Emergency room sees rise in sunburns and heat exhaustion cases

Emergency room sees rise in sunburns and heat exhaustion cases

MYRTLE BEACH, SC (WMBF) - It's not just hotels, parks and pools that are busy this time of year.

According to the emergency room doctors at Grand Strand Medical Center, they are also getting slammed during the summer months.

They see more injuries and patients starting in June and going through August, a period that closely correlates with students' summer break.

"So when school lets out here, and then again for when school lets out for most other states, we see a big uptick in the number of people who show up because there are more people in Myrtle Beach," explained Dr. Jon Pangia, director of emergency medicine at Grand Strand Medical Center. "Every summer we have to bring in special physicians, PAs, nurse practitioners and nurses just to help us keep up with this temporary increase of people showing up in our emergency department."

Pangia says during the summer months they will see all types of injuries and emergency cases, but there are some common injuries that they see an influx of every year. Patients wanting relief from a sunburn is one of them.

"Sunburns can be so bad, your skin can even blister," Pangia said. "It's technically a second-degree burn. It's very painful."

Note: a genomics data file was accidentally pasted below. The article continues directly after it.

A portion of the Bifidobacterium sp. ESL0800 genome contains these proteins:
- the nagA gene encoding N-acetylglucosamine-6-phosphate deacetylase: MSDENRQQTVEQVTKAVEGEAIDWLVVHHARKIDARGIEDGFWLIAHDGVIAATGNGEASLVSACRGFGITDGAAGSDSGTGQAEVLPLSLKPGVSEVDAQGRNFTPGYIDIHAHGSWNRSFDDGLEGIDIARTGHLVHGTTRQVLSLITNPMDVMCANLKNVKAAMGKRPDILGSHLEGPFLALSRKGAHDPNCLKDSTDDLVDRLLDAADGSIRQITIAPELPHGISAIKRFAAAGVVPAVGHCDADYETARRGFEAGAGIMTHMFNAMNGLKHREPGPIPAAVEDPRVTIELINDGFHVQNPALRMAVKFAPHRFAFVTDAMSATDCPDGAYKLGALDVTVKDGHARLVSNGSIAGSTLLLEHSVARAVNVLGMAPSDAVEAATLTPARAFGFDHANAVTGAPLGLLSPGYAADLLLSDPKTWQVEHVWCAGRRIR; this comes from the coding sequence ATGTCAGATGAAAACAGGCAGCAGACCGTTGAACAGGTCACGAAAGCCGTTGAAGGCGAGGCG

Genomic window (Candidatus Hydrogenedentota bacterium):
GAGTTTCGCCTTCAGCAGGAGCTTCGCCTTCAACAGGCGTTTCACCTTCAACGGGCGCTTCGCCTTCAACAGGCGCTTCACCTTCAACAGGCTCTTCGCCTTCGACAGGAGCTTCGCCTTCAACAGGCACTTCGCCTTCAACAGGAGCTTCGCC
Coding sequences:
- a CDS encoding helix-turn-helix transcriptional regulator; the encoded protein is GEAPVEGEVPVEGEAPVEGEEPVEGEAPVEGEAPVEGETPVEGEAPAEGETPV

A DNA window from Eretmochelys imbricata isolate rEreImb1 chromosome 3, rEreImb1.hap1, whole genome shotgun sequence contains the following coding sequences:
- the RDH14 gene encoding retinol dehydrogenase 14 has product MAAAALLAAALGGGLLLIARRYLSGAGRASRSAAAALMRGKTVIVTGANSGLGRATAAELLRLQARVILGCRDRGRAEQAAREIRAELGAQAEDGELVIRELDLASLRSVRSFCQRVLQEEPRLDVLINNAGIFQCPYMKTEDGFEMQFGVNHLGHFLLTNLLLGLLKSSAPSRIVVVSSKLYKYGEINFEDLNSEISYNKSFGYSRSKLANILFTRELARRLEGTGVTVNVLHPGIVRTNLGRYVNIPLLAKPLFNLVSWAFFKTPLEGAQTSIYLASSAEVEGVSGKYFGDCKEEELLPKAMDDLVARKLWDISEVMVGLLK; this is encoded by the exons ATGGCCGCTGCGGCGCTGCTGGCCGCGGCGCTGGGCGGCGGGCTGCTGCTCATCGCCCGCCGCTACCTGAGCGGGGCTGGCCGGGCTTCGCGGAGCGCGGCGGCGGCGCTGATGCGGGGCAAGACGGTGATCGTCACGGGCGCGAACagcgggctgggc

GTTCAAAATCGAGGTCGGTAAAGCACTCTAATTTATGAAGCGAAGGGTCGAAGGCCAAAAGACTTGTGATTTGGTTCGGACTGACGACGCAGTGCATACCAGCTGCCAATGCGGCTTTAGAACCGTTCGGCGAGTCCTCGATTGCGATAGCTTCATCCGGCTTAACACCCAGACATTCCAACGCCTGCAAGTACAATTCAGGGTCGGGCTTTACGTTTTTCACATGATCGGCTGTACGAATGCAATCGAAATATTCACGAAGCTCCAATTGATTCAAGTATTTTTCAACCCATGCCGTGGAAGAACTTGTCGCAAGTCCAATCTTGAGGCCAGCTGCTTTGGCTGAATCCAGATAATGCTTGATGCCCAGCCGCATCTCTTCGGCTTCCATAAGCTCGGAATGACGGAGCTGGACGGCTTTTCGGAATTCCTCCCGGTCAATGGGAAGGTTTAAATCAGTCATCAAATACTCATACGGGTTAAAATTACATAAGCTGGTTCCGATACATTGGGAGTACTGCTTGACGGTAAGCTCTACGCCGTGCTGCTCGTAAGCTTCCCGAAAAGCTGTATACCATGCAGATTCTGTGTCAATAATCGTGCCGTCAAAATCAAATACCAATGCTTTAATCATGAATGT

According to Pangia, that is typically a result of people not wearing sunscreen at all, or they did not reapply sunscreen after spending several hours out in the sun.

"The sun is a thermal nuclear explosion happening constantly, so when we go outside for long periods of time we're just exposing ourselves to that even more," he said. "There's not really much we can do except recommend some lotion and salves."

To prevent severe burns, Pangia recommends using sunscreen with the highest SPF and reapply after a few hours.

In addition to sunburns, the doctor said the ER will also see more patients being treated for heat exhaustion.

"So they start to feel exhausted - hence the name - because the body is making such a big effort to keep them cool," Pangia said. "Heat exhaustion can even turn into to heat stroke when the body is unable to keep up anymore. Then, they actually get a fever, which means their body is unable to keep their body temperature down in that extreme heat environment."

People not drinking enough water, not taking a break or drinking fluids that are not cool enough to keep the body temperature down can lead to heat exhaustion. Pangia said drinking too much water can also result in health problems.

With electrolytes, a patient can lower their sodium to a dangerous level, potentially causing harm. This happens when drinking too much water, but not enough electrolytes.

Pangia said people can drink sports drinks to help replenish their electrolytes.

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